The search and reunion process can be emotionally exhausting. It’s important that this is something you are truly prepared for. If you’re not at a place in your life where you can cope with the difficult emotions that can accompany an adoption search, you may want to hold off until you are in a better headspace.
Here are some things to consider before beginning your search and reunion journey:
What is your goal? What is it you are hoping to gain from reuniting with your birth parents? How will your life be different after the search and reunion?
Do you have a support system? Because of how complicated and emotionally draining this process can be, it’s important to surround yourself with friends and family who you can lean on for emotional support during this time.
Are you prepared for the following potential scenarios?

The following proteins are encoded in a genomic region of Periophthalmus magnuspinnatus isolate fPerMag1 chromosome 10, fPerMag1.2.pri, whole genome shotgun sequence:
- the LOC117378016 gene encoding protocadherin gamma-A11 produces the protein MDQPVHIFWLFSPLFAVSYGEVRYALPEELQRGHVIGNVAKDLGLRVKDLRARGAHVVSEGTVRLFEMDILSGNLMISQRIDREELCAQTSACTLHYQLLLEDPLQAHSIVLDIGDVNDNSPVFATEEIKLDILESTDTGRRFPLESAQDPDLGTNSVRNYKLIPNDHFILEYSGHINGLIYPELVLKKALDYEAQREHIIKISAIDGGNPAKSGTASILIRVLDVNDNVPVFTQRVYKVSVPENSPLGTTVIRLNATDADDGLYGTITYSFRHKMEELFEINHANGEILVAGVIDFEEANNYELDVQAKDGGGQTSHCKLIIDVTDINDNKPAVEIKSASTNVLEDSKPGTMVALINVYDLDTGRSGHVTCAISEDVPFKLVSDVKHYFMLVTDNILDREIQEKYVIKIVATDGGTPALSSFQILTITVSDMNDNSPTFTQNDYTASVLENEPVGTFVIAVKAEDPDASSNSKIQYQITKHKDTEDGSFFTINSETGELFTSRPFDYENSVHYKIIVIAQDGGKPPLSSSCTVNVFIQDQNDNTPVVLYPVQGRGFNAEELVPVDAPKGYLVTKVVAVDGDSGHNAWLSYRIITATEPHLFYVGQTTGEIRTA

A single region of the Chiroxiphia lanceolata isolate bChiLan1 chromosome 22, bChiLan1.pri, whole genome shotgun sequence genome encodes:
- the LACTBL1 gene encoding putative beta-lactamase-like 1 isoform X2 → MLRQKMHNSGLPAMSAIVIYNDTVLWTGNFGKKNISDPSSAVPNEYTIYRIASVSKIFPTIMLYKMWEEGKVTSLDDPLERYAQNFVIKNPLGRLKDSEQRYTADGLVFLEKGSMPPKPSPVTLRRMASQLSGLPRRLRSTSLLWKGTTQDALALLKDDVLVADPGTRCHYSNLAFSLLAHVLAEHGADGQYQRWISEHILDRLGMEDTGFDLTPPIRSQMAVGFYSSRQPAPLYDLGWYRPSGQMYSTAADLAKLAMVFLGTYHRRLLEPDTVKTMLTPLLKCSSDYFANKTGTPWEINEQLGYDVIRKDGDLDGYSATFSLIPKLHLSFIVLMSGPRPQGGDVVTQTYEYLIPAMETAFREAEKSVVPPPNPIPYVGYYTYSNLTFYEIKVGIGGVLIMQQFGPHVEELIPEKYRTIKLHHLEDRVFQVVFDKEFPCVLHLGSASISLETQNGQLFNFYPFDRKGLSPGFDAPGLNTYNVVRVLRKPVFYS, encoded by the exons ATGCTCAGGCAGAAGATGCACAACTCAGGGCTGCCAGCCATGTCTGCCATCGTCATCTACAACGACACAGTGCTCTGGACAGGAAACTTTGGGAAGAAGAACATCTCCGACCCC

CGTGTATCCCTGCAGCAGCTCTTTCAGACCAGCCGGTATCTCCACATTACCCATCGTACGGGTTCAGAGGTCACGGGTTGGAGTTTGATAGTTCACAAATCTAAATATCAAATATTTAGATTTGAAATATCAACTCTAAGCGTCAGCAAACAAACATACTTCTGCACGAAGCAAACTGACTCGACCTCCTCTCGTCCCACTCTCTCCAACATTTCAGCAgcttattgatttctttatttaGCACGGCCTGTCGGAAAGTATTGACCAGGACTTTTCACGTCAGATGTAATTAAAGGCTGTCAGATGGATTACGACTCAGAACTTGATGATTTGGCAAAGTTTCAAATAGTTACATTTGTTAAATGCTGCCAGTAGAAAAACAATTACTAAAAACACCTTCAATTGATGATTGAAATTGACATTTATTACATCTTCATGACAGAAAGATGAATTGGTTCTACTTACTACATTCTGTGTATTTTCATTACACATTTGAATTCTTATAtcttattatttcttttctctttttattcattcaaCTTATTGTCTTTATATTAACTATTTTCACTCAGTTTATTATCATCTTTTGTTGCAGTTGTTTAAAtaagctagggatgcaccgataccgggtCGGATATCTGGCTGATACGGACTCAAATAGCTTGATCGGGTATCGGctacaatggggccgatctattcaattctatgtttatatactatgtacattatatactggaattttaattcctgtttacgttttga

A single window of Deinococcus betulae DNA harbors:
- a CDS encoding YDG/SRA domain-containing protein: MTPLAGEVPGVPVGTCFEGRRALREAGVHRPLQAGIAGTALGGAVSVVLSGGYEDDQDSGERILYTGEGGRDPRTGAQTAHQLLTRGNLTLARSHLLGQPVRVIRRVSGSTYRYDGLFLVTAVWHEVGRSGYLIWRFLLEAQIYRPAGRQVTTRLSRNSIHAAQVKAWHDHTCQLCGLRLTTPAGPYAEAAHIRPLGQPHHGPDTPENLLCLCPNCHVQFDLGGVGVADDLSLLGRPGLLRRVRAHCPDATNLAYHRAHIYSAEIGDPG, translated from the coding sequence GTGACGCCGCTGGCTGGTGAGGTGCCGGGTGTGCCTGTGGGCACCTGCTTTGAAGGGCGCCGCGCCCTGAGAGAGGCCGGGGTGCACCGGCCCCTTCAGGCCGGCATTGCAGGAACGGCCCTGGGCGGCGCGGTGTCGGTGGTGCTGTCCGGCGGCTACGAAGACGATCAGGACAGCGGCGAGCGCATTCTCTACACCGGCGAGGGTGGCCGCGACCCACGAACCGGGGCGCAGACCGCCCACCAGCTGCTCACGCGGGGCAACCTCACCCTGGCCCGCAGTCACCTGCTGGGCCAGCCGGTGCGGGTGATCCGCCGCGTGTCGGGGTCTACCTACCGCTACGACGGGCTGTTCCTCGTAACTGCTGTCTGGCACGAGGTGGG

You won’t find who or what you’re looking for.
Who you are looking for may not be ready to connect.
The reunion may not be what you had expected.
Will you benefit from a reunion? Is reuniting with your birth family in your best interest, or could it bring up difficult thoughts and emotions?
Are you familiar with adoption laws in your state? Every state’s laws on accessing adoption records in a closed adoption are different. You should familiarize yourself with these laws so that you are aware of the channels you will need to go through.
These questions may seem harsh. But, the goal is not to dissuade you from a search and reunion. Rather, it’s to ensure you are fully prepared.
Take your time when considering whether you are ready to begin your adoption search. While it’s understandable to feel eager and impatient, this is a big decision and can have a significant emotional impact.